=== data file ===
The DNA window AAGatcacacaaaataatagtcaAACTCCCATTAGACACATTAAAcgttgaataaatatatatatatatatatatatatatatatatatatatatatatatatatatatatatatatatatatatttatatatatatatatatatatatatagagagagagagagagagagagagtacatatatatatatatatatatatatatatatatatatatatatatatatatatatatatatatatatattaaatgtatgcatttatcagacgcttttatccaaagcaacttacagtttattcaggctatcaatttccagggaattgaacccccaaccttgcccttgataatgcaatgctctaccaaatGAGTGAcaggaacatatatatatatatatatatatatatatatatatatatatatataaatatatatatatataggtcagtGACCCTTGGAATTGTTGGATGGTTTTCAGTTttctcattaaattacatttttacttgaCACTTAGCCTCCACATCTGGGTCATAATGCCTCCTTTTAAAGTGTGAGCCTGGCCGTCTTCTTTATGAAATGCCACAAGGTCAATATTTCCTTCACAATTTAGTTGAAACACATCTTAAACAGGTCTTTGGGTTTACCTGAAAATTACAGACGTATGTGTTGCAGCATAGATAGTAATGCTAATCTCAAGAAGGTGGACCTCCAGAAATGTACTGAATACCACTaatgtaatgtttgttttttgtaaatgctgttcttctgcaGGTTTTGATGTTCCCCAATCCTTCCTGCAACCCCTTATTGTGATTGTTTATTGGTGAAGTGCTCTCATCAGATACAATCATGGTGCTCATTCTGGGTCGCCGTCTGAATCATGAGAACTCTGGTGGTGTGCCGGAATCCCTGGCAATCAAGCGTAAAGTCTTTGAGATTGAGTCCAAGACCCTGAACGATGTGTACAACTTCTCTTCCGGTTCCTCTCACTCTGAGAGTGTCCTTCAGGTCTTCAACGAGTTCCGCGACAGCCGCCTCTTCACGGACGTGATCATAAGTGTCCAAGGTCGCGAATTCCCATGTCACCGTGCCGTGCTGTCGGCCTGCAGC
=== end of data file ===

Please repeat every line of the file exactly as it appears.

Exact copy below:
The DNA window AAGatcacacaaaataatagtcaAACTCCCATTAGACACATTAAAcgttgaataaatatatatatatatatatatatatatatatatatatatatatatatatatatatatatatatatatatatttatatatatatatatatatatatatagagagagagagagagagagagagtacatatatatatatatatatatatatatatatatatatatatatatatatatatatatatatatatatattaaatgtatgcatttatcagacgcttttatccaaagcaacttacagtttattcaggctatcaatttccagggaattgaacccccaaccttgcccttgataatgcaatgctctaccaaatGAGTGAcaggaacatatatatatatatatatatatatatatatatatatatatatataaatatatatatatataggtcagtGACCCTTGGAATTGTTGGATGGTTTTCAGTTttctcattaaattacatttttacttgaCACTTAGCCTCCACATCTGGGTCATAATGCCTCCTTTTAAAGTGTGAGCCTGGCCGTCTTCTTTATGAAATGCCACAAGGTCAATATTTCCTTCACAATTTAGTTGAAACACATCTTAAACAGGTCTTTGGGTTTACCTGAAAATTACAGACGTATGTGTTGCAGCATAGATAGTAATGCTAATCTCAAGAAGGTGGACCTCCAGAAATGTACTGAATACCACTaatgtaatgtttgttttttgtaaatgctgttcttctgcaGGTTTTGATGTTCCCCAATCCTTCCTGCAACCCCTTATTGTGATTGTTTATTGGTGAAGTGCTCTCATCAGATACAATCATGGTGCTCATTCTGGGTCGCCGTCTGAATCATGAGAACTCTGGTGGTGTGCCGGAATCCCTGGCAATCAAGCGTAAAGTCTTTGAGATTGAGTCCAAGACCCTGAACGATGTGTACAACTTCTCTTCCGGTTCCTCTCACTCTGAGAGTGTCCTTCAGGTCTTCAACGAGTTCCGCGACAGCCGCCTCTTCACGGACGTGATCATAAGTGTCCAAGGTCGCGAATTCCCATGTCACCGTGCCGTGCTGTCGGCCTGCAGC